For a long, long, long time, I have been saying that one of the biggest hurdles for the NHL to clear is getting every game of every team televised on mainstream television in that team's local market. In some markets, that isn't a problem. All three teams in the New York metro area, Buffalo, Dallas, Colorado, Toronto, Detroit, Pittsburgh, Philadelphia and Boston are all regulars on that list. Teams like Chicago, St. Louis, Minnesota, the California clubs, every other team in Canada (who moved away from a pay-per-view service) and the teams in Florida have also started to bring full TV schedules to the table.
There are still, however, some markets -- mostly in the sun belt -- that have been unable to do this, for one reason or another. A Canes Country interview with Hurricanes play-by-play man John Forslund way back in 2008 shed some light on one of the problems you might not even think of when it came to televising every game in markets such as Raleigh:
Would I like to see every game televised and would the fans? Absolutely. But unfortunately our carrier is based in Atlanta, with I think, more properties than any other FSN region in the country. They have the Predators, the Thrashers, the Hurricanes, the Bobcats, the Hawks, the Grizzlies, and the Atlanta Braves. We're fragmented because of that. Then you have all the college sports.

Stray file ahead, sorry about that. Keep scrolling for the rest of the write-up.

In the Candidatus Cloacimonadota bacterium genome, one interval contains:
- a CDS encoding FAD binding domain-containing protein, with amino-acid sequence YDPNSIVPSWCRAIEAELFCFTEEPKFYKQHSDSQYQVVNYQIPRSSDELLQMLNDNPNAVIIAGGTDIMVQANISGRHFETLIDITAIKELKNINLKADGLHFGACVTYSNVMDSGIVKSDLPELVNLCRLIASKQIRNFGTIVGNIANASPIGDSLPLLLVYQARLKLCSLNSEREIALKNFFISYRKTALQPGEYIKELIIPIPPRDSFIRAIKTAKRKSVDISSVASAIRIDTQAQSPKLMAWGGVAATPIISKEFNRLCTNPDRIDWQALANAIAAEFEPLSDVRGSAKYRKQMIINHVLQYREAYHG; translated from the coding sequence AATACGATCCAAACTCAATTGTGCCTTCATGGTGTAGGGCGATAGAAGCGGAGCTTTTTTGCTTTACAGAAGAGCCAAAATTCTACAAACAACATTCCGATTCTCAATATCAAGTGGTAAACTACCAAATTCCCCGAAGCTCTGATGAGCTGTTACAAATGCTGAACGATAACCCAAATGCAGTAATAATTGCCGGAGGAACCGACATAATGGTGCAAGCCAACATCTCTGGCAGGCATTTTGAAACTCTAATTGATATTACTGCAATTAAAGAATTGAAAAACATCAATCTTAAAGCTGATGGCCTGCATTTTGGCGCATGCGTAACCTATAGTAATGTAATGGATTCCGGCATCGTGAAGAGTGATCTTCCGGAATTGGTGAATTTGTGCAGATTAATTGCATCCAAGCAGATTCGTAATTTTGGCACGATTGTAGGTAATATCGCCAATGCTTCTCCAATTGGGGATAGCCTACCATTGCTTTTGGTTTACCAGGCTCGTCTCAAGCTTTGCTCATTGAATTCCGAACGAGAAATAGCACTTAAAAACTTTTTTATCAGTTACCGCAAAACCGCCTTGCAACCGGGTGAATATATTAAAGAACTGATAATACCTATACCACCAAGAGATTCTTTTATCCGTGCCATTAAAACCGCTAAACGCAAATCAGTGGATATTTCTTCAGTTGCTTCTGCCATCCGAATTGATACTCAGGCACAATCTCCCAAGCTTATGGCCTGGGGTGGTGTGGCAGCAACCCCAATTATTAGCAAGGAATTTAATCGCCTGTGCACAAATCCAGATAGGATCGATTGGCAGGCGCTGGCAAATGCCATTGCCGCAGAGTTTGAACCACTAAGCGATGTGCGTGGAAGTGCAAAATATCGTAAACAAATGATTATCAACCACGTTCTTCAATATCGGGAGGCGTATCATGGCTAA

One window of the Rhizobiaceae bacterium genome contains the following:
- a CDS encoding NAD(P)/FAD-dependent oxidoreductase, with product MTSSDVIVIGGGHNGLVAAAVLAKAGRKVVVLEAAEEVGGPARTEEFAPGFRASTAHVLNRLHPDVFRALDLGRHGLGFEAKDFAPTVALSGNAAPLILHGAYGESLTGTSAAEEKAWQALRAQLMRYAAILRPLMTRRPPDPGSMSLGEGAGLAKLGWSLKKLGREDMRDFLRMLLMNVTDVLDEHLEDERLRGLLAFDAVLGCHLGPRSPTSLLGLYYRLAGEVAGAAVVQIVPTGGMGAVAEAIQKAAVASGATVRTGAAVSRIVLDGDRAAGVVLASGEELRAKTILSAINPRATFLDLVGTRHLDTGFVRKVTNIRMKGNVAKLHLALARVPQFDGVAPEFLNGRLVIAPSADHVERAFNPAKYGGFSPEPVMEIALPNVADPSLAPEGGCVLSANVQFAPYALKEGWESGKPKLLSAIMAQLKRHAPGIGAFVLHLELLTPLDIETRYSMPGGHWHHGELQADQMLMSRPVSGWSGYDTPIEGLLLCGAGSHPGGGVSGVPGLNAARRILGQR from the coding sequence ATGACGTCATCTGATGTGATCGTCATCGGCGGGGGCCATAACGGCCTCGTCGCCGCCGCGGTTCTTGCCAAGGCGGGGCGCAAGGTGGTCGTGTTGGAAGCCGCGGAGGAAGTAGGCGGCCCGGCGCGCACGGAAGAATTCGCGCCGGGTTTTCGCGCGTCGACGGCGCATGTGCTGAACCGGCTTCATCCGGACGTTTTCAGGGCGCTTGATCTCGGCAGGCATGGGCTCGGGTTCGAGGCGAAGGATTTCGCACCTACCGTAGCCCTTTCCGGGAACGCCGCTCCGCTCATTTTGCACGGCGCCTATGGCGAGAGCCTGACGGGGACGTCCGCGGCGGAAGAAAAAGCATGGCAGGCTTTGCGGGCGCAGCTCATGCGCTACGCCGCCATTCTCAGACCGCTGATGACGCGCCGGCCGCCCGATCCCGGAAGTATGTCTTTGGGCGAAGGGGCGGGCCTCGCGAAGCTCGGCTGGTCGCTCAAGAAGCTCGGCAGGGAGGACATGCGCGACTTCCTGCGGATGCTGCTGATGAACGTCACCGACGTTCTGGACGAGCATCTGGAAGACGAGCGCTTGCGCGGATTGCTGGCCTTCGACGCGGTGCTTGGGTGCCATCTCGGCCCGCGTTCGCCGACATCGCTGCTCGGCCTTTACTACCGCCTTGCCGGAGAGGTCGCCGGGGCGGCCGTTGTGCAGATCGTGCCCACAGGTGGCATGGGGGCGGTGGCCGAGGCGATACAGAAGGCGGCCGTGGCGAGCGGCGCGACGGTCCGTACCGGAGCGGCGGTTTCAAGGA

What needs to happen here someday, is that FSN, or actually, FS Carolina, as it will be called this year, they are going to brand it. But it doesn't necessarily mean that it's coming out of the Carolinas. They need to have a bureau here, they need to have a region here, so that the day when there will be more games broadcast can finally come. While 65 games is better than 55 and gets us close to the league average, or maybe even a bit above league average, the goal would be to get to 75 games and have the rest picked up nationally. Maybe someday we can get there.
Carolina, Phoenix and Nashville remained the league's stragglers in terms of televised games last season. The Hurricanes had 74, the Predators had 70. Both of those were new records for those franchises. The Coyotes had 69, which I believe is up from some years, but down from some of the team's earlier years in Phoenix.
In other years, this would be a post containing every team's television schedule and number of games televised. This year, however, gives us a 48-game schedule, making televising every game look downright easy, if not logical. 29 of the National Hockey League's 30 franchises will televise every game locally, via a regional sports network or national broadcasters. The lone holdout? Those darn Phoenix Coyotes, who will not show a game in Edmonton on Apr. 10 over Fox Sports Arizona. Kind of a shame, because that's likely an entertaining game with the exciting young Oilers, but 719 out of 720 games being carried on television in every local market... not bad, considering the time they had to get the schedule and the production together.